A range of government officials are considering the feasibility of building a bridge between Scotland and Northern Ireland, according to No 10.
Prime minister Boris Johnson has referred to the bridge as a "very interesting idea" and Ireland’s former Taoiseach Leo Varadkar believes it is an idea "worth examining".
First minister for Scotland, Nicola Sturgeon, has said that there are "more important priorities" at present.
There are two routes suggested for the location of the bridge: the first from Portpatrick to Larne, the second from Torr Head to the Mull of Kintyre.
The first route would cover over 20 miles across the Irish Sea and is estimated to cost at least £15 billion.
The second is less popular – while it is cheaper, the transport links it provides are considerably poorer.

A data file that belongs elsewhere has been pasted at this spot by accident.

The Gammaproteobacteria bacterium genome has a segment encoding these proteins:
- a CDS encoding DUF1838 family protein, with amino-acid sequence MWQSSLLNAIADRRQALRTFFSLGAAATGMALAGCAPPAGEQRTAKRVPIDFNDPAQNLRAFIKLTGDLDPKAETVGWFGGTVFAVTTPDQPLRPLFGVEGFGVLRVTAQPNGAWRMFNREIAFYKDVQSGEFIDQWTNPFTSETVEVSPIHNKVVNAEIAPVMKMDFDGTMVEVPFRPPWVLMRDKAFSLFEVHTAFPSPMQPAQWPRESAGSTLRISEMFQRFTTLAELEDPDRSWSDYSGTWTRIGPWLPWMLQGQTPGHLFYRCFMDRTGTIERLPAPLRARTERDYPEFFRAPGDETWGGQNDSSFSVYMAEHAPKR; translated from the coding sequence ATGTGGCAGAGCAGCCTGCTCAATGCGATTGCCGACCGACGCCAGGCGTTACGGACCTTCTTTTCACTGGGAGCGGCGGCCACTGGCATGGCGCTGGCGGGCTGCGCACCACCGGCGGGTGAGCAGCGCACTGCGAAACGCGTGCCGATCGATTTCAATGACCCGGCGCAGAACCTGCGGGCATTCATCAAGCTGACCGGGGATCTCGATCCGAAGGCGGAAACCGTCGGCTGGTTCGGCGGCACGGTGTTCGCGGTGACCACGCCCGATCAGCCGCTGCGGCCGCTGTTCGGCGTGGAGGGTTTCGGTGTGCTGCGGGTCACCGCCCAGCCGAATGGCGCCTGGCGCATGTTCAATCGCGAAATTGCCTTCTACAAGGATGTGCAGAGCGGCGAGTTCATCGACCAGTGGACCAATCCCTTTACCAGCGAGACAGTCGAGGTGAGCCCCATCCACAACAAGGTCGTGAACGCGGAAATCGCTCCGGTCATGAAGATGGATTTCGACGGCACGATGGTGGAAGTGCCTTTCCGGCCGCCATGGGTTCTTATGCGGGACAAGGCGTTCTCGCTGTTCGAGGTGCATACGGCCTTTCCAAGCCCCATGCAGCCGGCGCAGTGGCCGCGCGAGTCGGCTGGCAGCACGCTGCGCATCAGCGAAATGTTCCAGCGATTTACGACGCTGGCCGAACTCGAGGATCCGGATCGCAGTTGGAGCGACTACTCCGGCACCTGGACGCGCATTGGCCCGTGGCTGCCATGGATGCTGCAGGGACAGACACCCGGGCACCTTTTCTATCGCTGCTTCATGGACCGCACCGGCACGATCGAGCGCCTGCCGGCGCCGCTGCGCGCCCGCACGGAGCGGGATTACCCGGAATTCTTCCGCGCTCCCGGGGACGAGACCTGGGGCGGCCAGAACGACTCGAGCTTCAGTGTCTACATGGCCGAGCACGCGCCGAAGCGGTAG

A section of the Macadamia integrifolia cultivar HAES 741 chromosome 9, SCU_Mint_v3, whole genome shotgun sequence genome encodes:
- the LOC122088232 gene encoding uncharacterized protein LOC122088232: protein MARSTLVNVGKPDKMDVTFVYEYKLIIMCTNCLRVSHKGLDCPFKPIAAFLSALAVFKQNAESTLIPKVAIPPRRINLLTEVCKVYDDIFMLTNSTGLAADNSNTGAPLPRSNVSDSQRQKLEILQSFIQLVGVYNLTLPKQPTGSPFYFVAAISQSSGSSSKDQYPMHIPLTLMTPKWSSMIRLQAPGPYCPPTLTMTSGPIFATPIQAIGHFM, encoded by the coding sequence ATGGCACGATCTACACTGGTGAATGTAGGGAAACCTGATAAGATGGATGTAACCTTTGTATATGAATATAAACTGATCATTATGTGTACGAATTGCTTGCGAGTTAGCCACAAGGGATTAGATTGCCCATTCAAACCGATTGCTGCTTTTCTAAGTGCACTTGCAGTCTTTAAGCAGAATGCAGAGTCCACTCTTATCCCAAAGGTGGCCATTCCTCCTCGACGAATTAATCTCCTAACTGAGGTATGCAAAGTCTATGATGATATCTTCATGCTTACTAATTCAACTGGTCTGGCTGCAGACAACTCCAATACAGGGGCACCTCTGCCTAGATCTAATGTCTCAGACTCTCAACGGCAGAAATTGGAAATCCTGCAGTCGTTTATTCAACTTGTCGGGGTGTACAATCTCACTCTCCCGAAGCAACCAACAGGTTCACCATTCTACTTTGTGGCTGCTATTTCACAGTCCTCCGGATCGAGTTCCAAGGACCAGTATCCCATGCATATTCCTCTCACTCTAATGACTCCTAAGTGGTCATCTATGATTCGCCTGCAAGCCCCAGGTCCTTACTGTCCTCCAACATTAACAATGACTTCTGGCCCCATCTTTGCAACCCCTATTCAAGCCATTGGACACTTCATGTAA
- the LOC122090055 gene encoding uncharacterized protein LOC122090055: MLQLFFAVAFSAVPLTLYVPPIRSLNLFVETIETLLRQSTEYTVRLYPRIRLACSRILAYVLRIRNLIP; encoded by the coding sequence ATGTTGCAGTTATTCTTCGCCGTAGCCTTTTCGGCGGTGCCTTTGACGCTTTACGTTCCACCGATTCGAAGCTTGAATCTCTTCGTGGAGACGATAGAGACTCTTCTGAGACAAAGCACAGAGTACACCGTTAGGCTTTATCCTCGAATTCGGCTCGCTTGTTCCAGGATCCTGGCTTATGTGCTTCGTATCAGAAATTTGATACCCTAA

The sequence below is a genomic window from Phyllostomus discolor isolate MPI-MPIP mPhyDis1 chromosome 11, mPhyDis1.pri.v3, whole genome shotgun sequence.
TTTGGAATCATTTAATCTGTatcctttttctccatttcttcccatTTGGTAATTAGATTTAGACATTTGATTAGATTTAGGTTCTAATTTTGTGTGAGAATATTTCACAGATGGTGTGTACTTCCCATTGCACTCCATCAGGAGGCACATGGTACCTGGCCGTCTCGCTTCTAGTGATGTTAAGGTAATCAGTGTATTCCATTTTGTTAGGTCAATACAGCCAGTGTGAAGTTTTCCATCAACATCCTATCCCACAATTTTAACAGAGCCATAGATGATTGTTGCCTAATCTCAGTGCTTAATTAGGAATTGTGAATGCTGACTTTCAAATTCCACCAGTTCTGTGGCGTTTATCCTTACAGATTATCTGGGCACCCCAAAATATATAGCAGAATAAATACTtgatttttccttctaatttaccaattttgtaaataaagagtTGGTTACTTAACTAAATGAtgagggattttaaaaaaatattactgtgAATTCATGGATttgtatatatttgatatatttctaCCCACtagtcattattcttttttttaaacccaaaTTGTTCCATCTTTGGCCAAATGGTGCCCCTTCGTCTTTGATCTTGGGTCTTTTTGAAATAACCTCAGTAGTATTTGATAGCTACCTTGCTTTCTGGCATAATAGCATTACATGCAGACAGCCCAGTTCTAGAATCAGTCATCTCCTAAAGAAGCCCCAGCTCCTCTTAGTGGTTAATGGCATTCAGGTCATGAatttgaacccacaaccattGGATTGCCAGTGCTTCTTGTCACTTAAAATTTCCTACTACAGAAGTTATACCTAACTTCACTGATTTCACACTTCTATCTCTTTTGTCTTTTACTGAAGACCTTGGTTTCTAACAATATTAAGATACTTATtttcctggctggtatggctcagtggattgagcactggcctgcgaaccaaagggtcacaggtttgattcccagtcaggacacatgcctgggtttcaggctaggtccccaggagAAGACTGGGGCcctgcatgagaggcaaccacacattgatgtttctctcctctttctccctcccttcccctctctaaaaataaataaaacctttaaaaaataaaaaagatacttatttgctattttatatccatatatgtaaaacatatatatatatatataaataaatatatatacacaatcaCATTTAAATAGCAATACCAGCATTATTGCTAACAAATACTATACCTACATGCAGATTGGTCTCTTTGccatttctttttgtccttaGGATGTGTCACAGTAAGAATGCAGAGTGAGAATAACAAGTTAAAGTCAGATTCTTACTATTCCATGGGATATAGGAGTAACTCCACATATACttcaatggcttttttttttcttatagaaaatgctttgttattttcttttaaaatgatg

While leading architects believe the bridge is feasible, the cost is estimated to be at least £20 billion, and will be further complicated by the munitions dumped in Beaufort’s Dyke at the end of World War II.
The Ministry of Defence estimated that over a million tonnes of munitions have been dumped in the trench and, according to documents from the Public Records Office, two-tonnes of concrete-encased radioactive waste were disposed of in the 1950s.
A spokesperson for the prime minister has said that: "The prime minister has said it would have some merit – as a result you would expect government to be looking into it.”
Luke Pollard, the shadow environment secretary, has said that Johnson is utilising the bridge as a distraction, and that "every moment spent talking about a bridge no one wants, is airtime not spent focusing on the crises right in front of us".
The UK Chamber of Shipping have said that the bridge would only serve to “replicate” the ferries between Scotland and Northern Ireland.
They continued "The money could be far better spent improving road and rail links to our ports across the UK.”